FONTENAY-LE-COMTE, France (AFP) - Chris Froome's bid for a record-equalling fifth Tour de France title got off to a shaky start on Saturday (July 7) after a dramatic crash left him trailing first stage winner Fernando Gaviria by over one minute.
With just 6km to the finish, Froome went flying over a barrier and landed on a grassy verge, emerging seemingly unhurt as the peloton sped off to a frenetic sprint where Quick Step's Gaviria edged Peter Sagan and Marcel Kittel to don the yellow jersey.
Froome, fellow Briton Adam Yates and Australian Richie Porte, all pre-Tour favourites, all lost valuable seconds having been caught in a series of falls and flat tyres over the final 10km of the 201km opening stage.
For Colombian Nairo Quintana it was even worse, the Movistar man who is twice a Tour runner-up got a flat tyre 400m from the 3km cut off line and had he just carried on would have lost no time, but changed his wheel and ended up losing 1min 10sec.
Meanwhile former Sky man Mikel Landa, the wiley 2014 champion Vincenzo Nibali, the great French hope Romain Bardet and 2017 Giro champion Tom Dumoulin all finished in the main bunch having gained an unexpected early advantage over their key rivals that blows the Tour wide open.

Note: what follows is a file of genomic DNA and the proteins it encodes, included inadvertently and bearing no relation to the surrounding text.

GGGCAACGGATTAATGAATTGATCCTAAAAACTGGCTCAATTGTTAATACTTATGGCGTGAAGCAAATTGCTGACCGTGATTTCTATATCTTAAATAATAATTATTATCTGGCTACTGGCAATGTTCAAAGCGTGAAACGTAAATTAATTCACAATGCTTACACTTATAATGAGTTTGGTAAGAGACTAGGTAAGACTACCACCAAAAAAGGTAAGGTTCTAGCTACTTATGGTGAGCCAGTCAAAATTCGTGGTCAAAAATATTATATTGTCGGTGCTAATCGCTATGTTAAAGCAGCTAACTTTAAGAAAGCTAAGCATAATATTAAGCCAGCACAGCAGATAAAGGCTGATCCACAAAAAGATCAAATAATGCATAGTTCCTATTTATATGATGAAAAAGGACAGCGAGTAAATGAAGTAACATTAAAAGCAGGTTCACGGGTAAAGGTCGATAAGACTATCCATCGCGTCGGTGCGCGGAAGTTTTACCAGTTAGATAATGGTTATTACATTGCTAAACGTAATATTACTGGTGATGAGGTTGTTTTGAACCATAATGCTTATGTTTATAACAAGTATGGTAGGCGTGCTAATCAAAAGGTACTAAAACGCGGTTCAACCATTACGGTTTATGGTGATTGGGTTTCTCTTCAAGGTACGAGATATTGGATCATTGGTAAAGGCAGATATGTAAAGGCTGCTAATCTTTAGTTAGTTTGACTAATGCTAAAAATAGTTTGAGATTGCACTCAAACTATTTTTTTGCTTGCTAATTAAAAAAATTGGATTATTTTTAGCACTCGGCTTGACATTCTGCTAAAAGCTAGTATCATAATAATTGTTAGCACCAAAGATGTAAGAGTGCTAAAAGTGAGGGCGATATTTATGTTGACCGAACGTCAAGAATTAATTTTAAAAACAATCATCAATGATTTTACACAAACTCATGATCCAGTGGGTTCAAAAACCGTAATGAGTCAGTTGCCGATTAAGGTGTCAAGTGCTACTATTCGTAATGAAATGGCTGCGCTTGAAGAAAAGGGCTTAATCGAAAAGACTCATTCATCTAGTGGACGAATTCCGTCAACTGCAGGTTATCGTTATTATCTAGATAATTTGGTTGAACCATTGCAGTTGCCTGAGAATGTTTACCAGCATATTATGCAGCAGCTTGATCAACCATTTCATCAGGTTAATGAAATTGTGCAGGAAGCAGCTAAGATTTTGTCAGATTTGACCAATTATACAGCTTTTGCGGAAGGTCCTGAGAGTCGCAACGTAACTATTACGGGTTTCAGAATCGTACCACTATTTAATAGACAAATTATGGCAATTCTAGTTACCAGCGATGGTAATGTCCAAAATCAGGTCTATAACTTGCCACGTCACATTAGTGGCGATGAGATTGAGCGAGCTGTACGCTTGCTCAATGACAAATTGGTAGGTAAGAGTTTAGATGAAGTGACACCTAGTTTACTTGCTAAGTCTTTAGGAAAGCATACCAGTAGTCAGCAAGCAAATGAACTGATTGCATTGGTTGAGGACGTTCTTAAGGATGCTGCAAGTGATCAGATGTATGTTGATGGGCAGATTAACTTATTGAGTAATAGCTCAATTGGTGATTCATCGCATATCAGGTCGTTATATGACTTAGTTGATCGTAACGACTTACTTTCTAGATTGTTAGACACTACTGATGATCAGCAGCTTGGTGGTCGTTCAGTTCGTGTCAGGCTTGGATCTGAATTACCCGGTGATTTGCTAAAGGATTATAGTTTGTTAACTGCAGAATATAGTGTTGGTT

RELIEF AND CONFIDENCE
Froome expressed both relief and his usual quiet confidence after the race.
"We knew the first days were going to be tricky, what happened is part of the game," said the 33-year-old who had a skinned knee and some possible bruising on his right shoulder after his head over heels fall.
"It was getting quite chaotic up at the front with the sprinters getting into position.
"There wasn't much the team could have done for me," he said after being accompanied across the line by Luke Rowe.
"I'm just relieved that I'm not injured."
Froome, who fell heavily before the Giro d'Italia prologue but rallied two weeks later to two spectacular stage wins that won him the Tour, added: "There's still a great deal of road on the way to Paris."
Froome's team mate Egan Bernal, the youngest rider on the race also fell, albeit in an earlier incident than Froome's and came home alongside his compatriot Nairo Quintanata at 1min 15sec.
Gaviria was left thrilled after his impressive stage win on his very first Tour de France, achieved after he outlasted world champion Sagan in a long struggle down an 800m home straight with Kittel, who won four stages on the 2017 Tour, leaving his bid too late and coming third.
"I just said to myself 'go' and had the legs luckily," Gaviria said.
"What an amazing day, nobody is happier than me.
"The team did amazing. Tomorrow I'll be in yellow and try and keep it as long as possible."
The Colombian added: "I don't know about keeping the yellow jersey because of the mountains, but I plan to fight for the green jersey (sprint points) all the way to Paris."
Former green jersey winner Thor Hushovd, here working for Norwegian television, suggested that Kittel and Dylan Groenewgen were the key sprinters to watch out for this year.
On a sunny Saturday early in the school holidays, enormous crowds of fans packed the seaside towns along the Atlantic coast in a highly festive atmosphere where any expected fall out from the Froome booing on Thursday was muted, with AFP seeing just two signs along the roadside targeting him with messages of "Froome go home" and "Froome the doper".